Boeing faces a short term public-relations battle after a string of problems with its new 787 Dreamliner jet, but experts suggest that, so far, the glitches don't appear to be anything out of the ordinary for a new and highly complex aircraft.
While the cause of some of the problems is still unclear – and shares of the aerospace giant have fallen 2.6 percent in value – experts expect the episodes to be little more than a blip in the road.
"This should be no surprise whatsoever," says Andrew Thomas, author of "Soft Landing: Airline Industry Strategy, Service and Safety," in an e-mail. "Every new complex collection of systems – and the Dreamliner is certainly that – will experience unknowns."
He suggests that "the magnitude, scale, and scope of the supply chain involved; the number of parts and systems; and the just-in-time nature of the manufacturing process guarantees that, like almost every other human endeavor, there will be imperfections and errors."
This could be particularly true in the case of the 787 because it has so many new features – from the lighter, composite fuselage and wings to the electrical circuits that run the cabin to the lithium batteries that power them.
"This is basically an all electric airplane," says Rob Mark, publisher of Jetwhine.com, in an e-mail.
But he and others say the recent glitches are likely to be dealt with in short order. "The two incidents so far don't sound like bad design," he adds.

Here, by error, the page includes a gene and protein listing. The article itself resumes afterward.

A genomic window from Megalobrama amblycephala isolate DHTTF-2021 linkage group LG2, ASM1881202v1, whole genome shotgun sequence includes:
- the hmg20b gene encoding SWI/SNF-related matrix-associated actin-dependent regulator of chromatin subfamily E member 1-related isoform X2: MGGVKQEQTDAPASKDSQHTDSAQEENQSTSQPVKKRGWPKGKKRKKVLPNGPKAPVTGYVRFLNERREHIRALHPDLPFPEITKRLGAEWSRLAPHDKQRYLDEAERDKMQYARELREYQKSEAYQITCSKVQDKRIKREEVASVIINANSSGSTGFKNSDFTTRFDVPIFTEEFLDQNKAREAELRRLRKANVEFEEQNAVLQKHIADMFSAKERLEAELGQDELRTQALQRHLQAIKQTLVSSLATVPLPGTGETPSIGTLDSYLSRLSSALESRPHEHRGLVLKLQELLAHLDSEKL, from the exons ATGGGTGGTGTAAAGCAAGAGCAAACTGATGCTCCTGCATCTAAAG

(Read More: Two Dreamliner Incidents Raise Concerns About Jet)
Besides the Japan Airlines plane that began spewing smoke while at Boston's Logan AirportMonday, there was a second Japan Airlines 787 that leaked fuel in Boston on Tuesday. Last month, a United Airlines 787 from Houston to Newark, N.J., had to be diverted because of electrical problems. Boeing has a backlog of more than 800 orders for the plane, and there are no indications that any have been canceled.
Not surprisingly, with its eyes on falling stock prices, Boeing is in full damage-control mode.
"I want to reiterate that we have extreme confidence in the 787 airplane and the 787 ideas. For a long, long time we looked at the airplane and there were so many things that we wanted to do," said Mike Sinnett, 787 chief project engineer for Boeing, in a teleconference Wednesday. "We wanted to make an airplane that was more fuel efficient, more comfortable for passengers, and we wanted to give the airlines more flexibility. We've achieved those goals. We're very, very happy with how it is performing."